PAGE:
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The Golgafrinchans: Past, Present, and Future

The Golgafrinchans. Fiction: Yes. Invented for personal entertainment by the late Mr. Douglas Adams, but real in the minds of his millions of readers. Let us examine the history of these crazy beings through their past, present, and future (which just so happens to coincide with our past, present, and future. Coincidence? You betcha.)

Golgafrinchan Past: The Horrible Trickery

Over 2,000,005 years ago, the planet Golgafrincham had poets. Here is what The Hitchhiker's Guide to the Galaxy has to say about these poets:

    In all this ancient and mysterious history, the most mysterious figures of all were without a doubt the Great Circling poets of Arium. These Circling Poets used to live in remote mountain passes where they would lie in wait for small bands of unwary travelers, circle around them, and throw rocks at them.

    And when the travelers cried out, saying why didn't they go away and get on with writing some poems instead of pestering people with all this rock-throwing business, they would suddenly stop, and then break into one of the seven hundred and ninety-four great Song Cycles of Vassillian. These songs were all of extraordinary beauty, and even more extraordinary length, and all fell into exactly the same pattern.

    The first part of each song would tell how there once went forth from the City of Vassillian a party of five sage princes with four horses. The princes, who are of course brave, noble and wise, travel widely in distant lands, fight giant ogres, pursue exotic philosophies, take tea with weird gods and rescue beautiful monsters from ravening princesses before finally announcing that they have achieved enlightenment and that their wanderings are therefore accomplished.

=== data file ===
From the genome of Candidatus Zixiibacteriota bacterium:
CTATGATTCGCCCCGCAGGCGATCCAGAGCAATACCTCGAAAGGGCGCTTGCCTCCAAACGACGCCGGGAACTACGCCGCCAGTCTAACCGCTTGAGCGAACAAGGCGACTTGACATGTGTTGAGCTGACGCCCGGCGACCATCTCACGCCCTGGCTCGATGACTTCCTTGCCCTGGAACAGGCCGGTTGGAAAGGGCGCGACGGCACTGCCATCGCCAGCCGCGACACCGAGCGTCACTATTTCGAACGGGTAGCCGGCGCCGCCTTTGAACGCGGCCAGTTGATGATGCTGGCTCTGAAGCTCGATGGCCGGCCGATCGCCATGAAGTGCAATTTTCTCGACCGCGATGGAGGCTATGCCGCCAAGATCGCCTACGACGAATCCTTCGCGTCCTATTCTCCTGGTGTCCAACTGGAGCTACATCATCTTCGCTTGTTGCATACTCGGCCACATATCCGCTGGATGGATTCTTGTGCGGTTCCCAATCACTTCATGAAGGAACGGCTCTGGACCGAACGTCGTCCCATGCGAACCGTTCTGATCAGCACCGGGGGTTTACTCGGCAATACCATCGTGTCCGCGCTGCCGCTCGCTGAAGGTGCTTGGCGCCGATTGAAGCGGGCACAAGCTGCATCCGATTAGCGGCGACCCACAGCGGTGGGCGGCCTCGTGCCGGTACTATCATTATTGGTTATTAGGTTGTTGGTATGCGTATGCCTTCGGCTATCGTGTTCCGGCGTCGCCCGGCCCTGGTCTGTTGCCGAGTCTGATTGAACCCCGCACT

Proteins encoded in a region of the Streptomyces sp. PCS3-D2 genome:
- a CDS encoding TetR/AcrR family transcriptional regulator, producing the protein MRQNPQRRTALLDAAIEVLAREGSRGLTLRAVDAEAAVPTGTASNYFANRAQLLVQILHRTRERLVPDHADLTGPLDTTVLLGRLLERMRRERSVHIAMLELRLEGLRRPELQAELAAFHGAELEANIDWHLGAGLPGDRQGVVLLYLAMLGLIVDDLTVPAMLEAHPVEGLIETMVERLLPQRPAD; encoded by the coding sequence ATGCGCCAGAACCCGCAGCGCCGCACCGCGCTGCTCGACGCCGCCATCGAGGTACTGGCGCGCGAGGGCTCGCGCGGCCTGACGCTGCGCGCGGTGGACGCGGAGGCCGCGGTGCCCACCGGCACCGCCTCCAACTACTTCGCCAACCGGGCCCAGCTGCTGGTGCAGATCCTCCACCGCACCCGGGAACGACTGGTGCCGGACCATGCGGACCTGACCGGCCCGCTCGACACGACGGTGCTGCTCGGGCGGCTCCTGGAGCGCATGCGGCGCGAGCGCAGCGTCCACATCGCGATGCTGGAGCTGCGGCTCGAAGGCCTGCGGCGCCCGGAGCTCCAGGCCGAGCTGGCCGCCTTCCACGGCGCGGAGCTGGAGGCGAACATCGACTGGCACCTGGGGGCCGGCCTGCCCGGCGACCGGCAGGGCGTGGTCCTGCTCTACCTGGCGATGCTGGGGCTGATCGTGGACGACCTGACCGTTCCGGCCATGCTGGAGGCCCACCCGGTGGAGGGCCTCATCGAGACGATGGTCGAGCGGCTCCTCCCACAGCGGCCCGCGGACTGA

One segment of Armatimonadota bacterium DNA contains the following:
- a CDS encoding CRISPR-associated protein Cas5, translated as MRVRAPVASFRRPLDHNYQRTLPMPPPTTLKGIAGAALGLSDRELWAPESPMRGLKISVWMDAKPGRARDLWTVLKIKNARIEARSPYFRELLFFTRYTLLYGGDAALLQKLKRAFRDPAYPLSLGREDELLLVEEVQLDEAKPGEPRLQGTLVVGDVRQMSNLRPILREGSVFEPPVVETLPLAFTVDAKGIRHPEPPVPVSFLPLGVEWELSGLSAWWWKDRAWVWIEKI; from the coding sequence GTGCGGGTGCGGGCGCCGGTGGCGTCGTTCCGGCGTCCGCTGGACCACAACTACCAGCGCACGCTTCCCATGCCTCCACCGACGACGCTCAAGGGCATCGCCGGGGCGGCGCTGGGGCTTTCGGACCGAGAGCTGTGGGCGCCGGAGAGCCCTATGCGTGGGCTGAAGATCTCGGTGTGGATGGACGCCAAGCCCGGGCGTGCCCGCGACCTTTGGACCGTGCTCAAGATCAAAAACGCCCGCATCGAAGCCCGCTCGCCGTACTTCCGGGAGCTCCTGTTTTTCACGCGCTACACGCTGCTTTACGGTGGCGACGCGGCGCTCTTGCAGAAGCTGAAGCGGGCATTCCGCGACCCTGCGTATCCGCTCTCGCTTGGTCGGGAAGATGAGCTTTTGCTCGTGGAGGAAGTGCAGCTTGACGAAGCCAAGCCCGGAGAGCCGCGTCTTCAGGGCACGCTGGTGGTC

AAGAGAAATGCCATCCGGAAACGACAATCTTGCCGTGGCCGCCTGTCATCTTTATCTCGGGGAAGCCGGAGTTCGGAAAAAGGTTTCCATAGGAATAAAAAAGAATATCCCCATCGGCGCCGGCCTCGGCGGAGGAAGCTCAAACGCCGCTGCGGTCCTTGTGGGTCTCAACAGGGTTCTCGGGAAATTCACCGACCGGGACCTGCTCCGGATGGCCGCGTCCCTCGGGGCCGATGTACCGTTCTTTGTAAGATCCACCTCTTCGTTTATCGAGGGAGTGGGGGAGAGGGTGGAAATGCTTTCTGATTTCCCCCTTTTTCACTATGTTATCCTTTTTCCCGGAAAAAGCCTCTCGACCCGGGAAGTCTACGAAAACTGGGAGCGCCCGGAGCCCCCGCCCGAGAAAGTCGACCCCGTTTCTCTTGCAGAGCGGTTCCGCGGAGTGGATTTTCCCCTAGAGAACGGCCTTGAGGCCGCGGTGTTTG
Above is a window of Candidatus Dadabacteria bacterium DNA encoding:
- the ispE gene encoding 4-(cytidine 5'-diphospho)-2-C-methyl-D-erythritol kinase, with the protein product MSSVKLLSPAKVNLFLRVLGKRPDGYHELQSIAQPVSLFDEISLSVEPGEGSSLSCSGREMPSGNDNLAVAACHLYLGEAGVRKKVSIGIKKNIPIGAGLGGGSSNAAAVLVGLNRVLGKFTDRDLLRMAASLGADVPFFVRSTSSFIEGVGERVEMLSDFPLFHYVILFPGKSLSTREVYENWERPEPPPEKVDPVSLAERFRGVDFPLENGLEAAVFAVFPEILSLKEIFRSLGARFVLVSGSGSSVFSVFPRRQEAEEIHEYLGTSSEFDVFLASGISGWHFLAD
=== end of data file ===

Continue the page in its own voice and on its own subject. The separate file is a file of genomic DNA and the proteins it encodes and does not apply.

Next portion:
The truly fascinating aspect of Golgafrincham history lies in the descendant of one of these fabled poets. The Guide continues:

    The second, and much longer, part of each song would then tell of all their bickerings about which one of them is going to have to walk back.

    All this lay in the planet's remote past. It was, however, a descendant of one of these eccentric poets who invented the spurious tales of impending doom which enabled the people of Golgafrincham to rid themselves of an entire useless third of their population.

Yes, The Golgafrinchans sent off their middle-class persons; telephone sanitizers, hairdressers, jingle writers, accountants, etc. In other words, all those who either weren't extremely rich, or didn't do any sort of real work at all. They took off in the Golgafrincham Ark Fleet, Ship B ('B' Ark). The Golgafrinchans had fed these poor unsuspecting people crazy lies as to why they all must leave the planet. "It's going to crash into the sun!" "The moon is going to crash into us!" "The entire planet is in imminent danger of being eaten by an enormous mutant star goat!" And of course, the middle-class Golgafrinchans believed them. So they set off, completely unaware that the rest of the population was not following them, and began their five-year journey.